The year was 2006. I was researching blogging software for my significant other and came across WordPress. I found a host, installed it, and fell in love.
I began blogging and inevitably someone left a comment. The reader then left another comment correcting their first comment. I saw a need.
I had dabbled in programming in college briefly, but it wasn’t something I was doing full-time. My “day” job was as an Electrical Engineer for the Department of Defense. But alas, I saw a project: enabling comment editing.
I released a (then) popular plugin called Ajax Edit Comments in 2007. During the heyday of blogging, the plugin proved very popular. I even tried releasing a “premium” version, but this was when selling products in the WordPress space was a faux pas.
Fast forward to 2011. I had left Government service. I was in limbo. My background was in engineering. I needed a job. So I concentrated on WordPress. I landed a job with iThemes as a plugin developer and helped lead a release of a plugin called BackupBuddy (a popular backup solution).
After iThemes, I worked for a variety of agencies, mostly doing client work. Client work was demanding, but my passion was in product work.
In between client work, I would work on plugins. It was something I was good at.
With Ajax Edit Comments, I basically included the kitchen sink. It was bloated and loaded with features. So I rewrote it into a new plugin with one goal: absolutely no options. The result was Simple Comment Editing.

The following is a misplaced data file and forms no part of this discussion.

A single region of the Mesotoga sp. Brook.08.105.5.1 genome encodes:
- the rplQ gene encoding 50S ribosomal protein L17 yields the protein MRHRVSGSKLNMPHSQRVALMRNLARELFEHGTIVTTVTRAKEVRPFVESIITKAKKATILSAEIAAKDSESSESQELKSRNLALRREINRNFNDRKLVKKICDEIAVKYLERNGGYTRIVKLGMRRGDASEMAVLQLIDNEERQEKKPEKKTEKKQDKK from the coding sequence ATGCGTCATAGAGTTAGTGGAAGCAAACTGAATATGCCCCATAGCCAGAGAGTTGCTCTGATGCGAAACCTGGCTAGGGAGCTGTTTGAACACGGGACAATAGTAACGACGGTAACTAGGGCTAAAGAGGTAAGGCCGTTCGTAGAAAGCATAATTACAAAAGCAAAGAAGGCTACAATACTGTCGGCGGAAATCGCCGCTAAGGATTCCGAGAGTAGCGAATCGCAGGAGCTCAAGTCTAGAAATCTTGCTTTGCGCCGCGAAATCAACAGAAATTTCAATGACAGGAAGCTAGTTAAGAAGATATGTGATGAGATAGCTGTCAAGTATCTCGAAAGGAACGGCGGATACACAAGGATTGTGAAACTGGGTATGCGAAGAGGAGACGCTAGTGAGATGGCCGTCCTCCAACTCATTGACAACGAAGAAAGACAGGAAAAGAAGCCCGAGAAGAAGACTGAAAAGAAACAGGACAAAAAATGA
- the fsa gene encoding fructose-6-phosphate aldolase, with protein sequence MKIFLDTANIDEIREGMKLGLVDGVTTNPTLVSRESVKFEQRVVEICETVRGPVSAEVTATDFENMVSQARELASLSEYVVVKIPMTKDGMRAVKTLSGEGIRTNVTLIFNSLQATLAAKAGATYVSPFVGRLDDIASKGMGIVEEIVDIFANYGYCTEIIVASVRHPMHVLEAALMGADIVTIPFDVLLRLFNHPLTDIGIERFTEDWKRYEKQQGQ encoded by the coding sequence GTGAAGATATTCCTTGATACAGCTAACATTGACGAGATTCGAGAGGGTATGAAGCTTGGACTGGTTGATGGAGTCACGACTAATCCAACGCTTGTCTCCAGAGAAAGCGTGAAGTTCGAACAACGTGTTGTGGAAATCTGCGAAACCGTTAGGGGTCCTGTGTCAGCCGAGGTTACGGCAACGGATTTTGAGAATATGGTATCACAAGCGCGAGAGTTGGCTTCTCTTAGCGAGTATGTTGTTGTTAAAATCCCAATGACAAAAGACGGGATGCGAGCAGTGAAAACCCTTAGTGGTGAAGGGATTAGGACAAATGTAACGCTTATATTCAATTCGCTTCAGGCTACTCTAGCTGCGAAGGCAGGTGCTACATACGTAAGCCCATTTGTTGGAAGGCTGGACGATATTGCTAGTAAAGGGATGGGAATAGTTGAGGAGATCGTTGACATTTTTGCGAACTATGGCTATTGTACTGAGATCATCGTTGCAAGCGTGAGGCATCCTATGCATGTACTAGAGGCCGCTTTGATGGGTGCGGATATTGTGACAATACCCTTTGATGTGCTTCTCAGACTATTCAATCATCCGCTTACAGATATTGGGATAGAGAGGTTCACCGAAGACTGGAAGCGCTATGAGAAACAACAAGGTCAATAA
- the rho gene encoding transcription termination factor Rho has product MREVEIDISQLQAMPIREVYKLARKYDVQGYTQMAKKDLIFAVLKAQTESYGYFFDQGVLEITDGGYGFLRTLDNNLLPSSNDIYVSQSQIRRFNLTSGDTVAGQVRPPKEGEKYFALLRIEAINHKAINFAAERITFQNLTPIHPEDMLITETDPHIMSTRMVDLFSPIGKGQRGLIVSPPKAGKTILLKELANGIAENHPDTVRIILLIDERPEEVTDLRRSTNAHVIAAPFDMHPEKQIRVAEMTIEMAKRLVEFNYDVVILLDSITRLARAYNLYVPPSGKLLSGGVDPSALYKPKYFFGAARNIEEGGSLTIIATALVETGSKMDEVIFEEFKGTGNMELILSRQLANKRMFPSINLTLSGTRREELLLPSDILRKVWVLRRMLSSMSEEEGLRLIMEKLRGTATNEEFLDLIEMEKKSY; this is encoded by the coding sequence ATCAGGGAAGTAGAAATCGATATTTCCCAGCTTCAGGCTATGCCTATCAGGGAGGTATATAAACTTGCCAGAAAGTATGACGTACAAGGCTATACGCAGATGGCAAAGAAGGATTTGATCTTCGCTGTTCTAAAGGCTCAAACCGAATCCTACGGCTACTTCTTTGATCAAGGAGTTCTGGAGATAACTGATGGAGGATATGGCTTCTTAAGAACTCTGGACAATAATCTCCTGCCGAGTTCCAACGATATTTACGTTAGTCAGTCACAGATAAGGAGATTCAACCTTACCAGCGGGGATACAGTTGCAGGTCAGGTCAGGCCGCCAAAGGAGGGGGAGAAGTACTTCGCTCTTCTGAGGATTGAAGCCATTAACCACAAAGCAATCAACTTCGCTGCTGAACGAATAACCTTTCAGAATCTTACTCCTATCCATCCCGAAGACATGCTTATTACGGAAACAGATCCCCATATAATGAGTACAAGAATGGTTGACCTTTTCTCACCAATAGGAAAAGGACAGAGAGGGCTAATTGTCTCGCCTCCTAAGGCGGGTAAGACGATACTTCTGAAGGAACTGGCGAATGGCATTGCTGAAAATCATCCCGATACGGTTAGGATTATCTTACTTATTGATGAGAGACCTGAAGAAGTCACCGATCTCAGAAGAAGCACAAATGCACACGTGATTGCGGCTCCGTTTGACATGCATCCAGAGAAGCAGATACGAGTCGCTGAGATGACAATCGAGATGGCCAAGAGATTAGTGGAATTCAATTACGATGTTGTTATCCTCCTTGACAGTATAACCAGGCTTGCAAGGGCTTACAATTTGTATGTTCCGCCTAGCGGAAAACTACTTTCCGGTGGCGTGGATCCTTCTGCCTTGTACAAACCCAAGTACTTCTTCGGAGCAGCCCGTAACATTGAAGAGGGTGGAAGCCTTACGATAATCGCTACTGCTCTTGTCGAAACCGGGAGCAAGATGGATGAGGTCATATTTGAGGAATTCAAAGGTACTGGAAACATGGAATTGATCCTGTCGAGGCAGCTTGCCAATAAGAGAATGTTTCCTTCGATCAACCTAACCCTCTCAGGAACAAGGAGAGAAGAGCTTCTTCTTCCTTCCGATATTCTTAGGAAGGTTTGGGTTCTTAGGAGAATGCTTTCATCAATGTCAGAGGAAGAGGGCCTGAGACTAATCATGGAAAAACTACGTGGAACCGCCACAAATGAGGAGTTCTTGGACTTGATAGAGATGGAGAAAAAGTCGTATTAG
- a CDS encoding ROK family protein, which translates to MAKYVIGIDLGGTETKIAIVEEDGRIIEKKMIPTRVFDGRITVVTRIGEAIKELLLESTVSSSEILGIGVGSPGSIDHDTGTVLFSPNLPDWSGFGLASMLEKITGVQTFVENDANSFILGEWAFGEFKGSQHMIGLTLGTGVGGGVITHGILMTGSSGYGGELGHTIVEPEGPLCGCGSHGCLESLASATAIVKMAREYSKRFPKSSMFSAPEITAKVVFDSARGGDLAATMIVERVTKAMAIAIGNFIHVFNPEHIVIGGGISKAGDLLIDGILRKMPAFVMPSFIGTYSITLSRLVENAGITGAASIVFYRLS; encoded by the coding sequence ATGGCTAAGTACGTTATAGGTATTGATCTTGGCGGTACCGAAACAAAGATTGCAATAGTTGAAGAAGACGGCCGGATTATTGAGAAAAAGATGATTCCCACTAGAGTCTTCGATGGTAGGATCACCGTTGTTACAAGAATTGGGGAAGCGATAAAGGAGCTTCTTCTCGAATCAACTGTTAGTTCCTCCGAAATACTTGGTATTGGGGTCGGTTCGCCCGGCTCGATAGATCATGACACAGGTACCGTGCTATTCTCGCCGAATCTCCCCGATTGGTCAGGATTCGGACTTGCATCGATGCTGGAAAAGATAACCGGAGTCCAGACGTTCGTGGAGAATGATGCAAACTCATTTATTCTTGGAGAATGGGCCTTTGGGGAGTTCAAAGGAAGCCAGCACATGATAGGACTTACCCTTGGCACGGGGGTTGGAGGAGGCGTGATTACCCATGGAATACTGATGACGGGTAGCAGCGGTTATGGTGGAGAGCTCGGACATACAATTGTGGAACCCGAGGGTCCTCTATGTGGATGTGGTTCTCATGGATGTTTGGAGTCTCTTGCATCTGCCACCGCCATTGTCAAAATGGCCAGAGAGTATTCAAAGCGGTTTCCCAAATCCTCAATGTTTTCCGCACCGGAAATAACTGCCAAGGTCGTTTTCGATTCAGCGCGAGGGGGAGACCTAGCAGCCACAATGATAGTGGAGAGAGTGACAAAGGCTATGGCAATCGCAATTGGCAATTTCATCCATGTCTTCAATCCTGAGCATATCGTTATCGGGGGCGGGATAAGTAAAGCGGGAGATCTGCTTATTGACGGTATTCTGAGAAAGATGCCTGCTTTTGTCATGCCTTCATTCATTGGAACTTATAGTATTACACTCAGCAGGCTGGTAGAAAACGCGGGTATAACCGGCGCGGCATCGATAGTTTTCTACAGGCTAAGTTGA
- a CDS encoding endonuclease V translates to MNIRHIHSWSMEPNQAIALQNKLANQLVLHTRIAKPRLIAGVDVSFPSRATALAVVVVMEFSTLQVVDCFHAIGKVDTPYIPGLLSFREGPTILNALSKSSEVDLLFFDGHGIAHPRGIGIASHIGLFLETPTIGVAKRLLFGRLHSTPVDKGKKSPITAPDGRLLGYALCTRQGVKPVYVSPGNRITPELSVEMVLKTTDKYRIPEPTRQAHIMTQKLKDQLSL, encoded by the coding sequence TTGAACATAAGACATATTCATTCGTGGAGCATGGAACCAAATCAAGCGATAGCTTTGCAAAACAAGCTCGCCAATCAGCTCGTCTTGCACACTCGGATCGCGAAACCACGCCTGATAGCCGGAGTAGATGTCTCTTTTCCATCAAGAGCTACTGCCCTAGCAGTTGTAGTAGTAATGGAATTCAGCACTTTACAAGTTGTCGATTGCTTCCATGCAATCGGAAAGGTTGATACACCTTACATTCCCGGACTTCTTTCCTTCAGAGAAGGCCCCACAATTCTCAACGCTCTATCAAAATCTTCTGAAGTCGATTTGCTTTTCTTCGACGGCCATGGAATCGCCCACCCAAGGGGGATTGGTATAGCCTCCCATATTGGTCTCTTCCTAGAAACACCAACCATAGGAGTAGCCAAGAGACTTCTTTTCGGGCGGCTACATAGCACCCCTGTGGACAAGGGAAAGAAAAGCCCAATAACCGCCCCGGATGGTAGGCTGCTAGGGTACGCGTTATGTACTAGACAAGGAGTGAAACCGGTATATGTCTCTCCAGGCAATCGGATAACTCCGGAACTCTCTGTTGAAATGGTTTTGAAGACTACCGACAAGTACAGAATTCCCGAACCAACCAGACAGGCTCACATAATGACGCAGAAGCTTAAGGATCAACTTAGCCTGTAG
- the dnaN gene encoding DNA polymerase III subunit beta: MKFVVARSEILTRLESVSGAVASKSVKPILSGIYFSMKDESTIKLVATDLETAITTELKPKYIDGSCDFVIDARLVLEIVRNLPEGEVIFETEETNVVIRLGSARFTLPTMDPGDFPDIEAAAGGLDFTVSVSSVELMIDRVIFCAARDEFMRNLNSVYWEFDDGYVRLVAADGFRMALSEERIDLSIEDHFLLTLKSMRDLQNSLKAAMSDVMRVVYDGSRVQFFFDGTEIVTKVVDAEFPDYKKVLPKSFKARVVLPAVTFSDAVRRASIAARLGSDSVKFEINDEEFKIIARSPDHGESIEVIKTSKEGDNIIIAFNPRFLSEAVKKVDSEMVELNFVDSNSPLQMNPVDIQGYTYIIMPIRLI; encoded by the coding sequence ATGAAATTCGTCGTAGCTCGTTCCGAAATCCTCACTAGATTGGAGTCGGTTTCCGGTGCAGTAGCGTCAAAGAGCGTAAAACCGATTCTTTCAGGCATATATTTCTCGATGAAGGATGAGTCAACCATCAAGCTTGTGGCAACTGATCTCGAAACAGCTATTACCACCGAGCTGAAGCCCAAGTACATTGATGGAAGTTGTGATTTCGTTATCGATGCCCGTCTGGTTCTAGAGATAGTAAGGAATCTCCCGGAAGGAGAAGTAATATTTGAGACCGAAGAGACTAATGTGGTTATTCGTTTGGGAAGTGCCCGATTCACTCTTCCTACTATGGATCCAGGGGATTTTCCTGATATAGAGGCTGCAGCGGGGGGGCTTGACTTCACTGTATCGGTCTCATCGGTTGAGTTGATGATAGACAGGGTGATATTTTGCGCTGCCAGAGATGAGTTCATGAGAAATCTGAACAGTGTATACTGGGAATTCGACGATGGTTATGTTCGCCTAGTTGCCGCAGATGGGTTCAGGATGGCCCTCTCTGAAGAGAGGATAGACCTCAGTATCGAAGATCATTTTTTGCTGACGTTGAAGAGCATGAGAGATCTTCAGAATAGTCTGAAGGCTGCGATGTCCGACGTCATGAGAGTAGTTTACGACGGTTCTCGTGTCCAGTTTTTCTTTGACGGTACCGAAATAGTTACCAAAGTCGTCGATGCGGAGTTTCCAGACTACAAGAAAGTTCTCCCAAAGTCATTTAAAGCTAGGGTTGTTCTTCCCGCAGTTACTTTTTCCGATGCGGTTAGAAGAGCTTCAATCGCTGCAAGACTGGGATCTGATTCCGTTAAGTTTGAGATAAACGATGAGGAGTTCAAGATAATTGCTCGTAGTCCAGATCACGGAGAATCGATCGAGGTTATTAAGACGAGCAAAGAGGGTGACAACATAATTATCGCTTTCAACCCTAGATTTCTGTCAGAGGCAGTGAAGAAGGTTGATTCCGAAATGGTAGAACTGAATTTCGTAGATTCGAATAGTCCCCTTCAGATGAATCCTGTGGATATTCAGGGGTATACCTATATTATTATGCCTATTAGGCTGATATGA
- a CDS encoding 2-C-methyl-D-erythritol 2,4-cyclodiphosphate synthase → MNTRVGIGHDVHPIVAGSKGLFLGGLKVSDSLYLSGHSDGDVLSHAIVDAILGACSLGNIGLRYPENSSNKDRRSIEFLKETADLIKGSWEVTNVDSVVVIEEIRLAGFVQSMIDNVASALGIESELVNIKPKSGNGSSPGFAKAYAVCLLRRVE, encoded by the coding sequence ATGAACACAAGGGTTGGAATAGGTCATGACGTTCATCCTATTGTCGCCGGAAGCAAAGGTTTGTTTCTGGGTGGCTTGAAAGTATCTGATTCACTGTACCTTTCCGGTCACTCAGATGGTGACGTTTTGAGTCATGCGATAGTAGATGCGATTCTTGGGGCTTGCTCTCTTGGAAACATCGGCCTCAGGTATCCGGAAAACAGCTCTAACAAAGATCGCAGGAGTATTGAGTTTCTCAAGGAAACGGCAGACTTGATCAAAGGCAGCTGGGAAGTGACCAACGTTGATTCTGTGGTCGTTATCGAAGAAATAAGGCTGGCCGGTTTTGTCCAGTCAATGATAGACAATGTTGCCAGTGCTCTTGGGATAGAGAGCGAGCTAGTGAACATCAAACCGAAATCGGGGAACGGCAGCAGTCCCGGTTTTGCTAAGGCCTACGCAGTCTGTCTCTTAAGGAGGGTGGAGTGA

Users fell in love with its simplicity. I even received a few bad reviews because users were confused about its zero-configuration.
Since then I’ve released several plugins that required no configuration to just work. I released a popular user avatar plugin that could be configured in two clicks. Another plugin allowed inline highlighting with no settings needed.
I fell in love with the decisions, not options mantra. While options are a necessary part of application programming, I felt intelligent defaults were more valuable. I found that users don’t want options; users want solutions.
I began working on a quotes block for my plugin Highlight and Share. It was being built in public. I decided to spin it off into its own plugin. This “project” deserved to stand on its own.
After researching names, I asked my life-mate for name ideas. “What about DLX?” she asked.
I asked what DLX stood for. “Deluxe,” she explained. I thought it was genius.
MediaRon has a very broad focus, so after working on the quotes plugin extensively, I felt the plugins I created needed a dedicated home. DLXPlugins was born.
The goal of DLXPlugins is simple: create beautiful and easy-to-use plugins. And live up to the “deluxe” name.
That being said, I truly hope my plugins do indeed live up to the deluxe name. A lot of thought and care has gone into every single plugin, and my hope is that each plugin is the best in its class.
To begin this journey, I’ve brought over the plugins that make sense. I will continue to build in public, and I absolutely try to take the pulse of my plugin users.
So let’s do this and give DLXPlugins a try. Please start by checking out my existing plugins.